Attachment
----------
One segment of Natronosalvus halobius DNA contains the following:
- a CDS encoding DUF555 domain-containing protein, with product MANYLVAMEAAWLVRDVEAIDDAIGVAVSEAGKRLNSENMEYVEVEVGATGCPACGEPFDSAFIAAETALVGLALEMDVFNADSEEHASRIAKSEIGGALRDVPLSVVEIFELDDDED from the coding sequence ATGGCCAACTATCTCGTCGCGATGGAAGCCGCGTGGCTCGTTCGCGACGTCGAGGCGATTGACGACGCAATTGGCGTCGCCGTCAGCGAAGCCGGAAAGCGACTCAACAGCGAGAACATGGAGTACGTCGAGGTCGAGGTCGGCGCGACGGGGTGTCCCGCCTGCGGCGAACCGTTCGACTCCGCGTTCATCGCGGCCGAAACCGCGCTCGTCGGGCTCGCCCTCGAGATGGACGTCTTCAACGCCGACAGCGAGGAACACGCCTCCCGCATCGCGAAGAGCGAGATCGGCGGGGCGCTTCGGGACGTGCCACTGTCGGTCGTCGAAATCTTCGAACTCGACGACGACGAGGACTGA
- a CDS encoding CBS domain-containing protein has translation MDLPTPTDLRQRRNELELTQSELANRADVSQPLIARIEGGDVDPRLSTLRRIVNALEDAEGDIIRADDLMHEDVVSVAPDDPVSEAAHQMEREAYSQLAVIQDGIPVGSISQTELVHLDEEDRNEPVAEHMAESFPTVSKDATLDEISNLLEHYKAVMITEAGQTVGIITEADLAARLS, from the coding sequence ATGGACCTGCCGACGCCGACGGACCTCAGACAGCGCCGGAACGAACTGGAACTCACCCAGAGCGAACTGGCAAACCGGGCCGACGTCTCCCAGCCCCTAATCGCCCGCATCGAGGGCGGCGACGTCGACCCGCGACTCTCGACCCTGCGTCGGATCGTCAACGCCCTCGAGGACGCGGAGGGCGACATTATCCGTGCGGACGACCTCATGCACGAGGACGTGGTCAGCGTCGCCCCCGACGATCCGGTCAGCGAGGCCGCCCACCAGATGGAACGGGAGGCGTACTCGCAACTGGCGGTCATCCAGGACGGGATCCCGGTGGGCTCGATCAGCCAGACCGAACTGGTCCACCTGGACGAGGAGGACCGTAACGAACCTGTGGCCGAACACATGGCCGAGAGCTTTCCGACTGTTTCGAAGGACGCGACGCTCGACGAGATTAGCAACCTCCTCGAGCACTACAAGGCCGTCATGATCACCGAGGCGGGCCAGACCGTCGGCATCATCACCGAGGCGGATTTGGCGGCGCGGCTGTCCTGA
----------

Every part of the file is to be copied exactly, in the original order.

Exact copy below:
One segment of Natronosalvus halobius DNA contains the following:
- a CDS encoding DUF555 domain-containing protein, with product MANYLVAMEAAWLVRDVEAIDDAIGVAVSEAGKRLNSENMEYVEVEVGATGCPACGEPFDSAFIAAETALVGLALEMDVFNADSEEHASRIAKSEIGGALRDVPLSVVEIFELDDDED from the coding sequence ATGGCCAACTATCTCGTCGCGATGGAAGCCGCGTGGCTCGTTCGCGACGTCGAGGCGATTGACGACGCAATTGGCGTCGCCGTCAGCGAAGCCGGAAAGCGACTCAACAGCGAGAACATGGAGTACGTCGAGGTCGAGGTCGGCGCGACGGGGTGTCCCGCCTGCGGCGAACCGTTCGACTCCGCGTTCATCGCGGCCGAAACCGCGCTCGTCGGGCTCGCCCTCGAGATGGACGTCTTCAACGCCGACAGCGAGGAACACGCCTCCCGCATCGCGAAGAGCGAGATCGGCGGGGCGCTTCGGGACGTGCCACTGTCGGTCGTCGAAATCTTCGAACTCGACGACGACGAGGACTGA
- a CDS encoding CBS domain-containing protein has translation MDLPTPTDLRQRRNELELTQSELANRADVSQPLIARIEGGDVDPRLSTLRRIVNALEDAEGDIIRADDLMHEDVVSVAPDDPVSEAAHQMEREAYSQLAVIQDGIPVGSISQTELVHLDEEDRNEPVAEHMAESFPTVSKDATLDEISNLLEHYKAVMITEAGQTVGIITEADLAARLS, from the coding sequence ATGGACCTGCCGACGCCGACGGACCTCAGACAGCGCCGGAACGAACTGGAACTCACCCAGAGCGAACTGGCAAACCGGGCCGACGTCTCCCAGCCCCTAATCGCCCGCATCGAGGGCGGCGACGTCGACCCGCGACTCTCGACCCTGCGTCGGATCGTCAACGCCCTCGAGGACGCGGAGGGCGACATTATCCGTGCGGACGACCTCATGCACGAGGACGTGGTCAGCGTCGCCCCCGACGATCCGGTCAGCGAGGCCGCCCACCAGATGGAACGGGAGGCGTACTCGCAACTGGCGGTCATCCAGGACGGGATCCCGGTGGGCTCGATCAGCCAGACCGAACTGGTCCACCTGGACGAGGAGGACCGTAACGAACCTGTGGCCGAACACATGGCCGAGAGCTTTCCGACTGTTTCGAAGGACGCGACGCTCGACGAGATTAGCAACCTCCTCGAGCACTACAAGGCCGTCATGATCACCGAGGCGGGCCAGACCGTCGGCATCATCACCGAGGCGGATTTGGCGGCGCGGCTGTCCTGA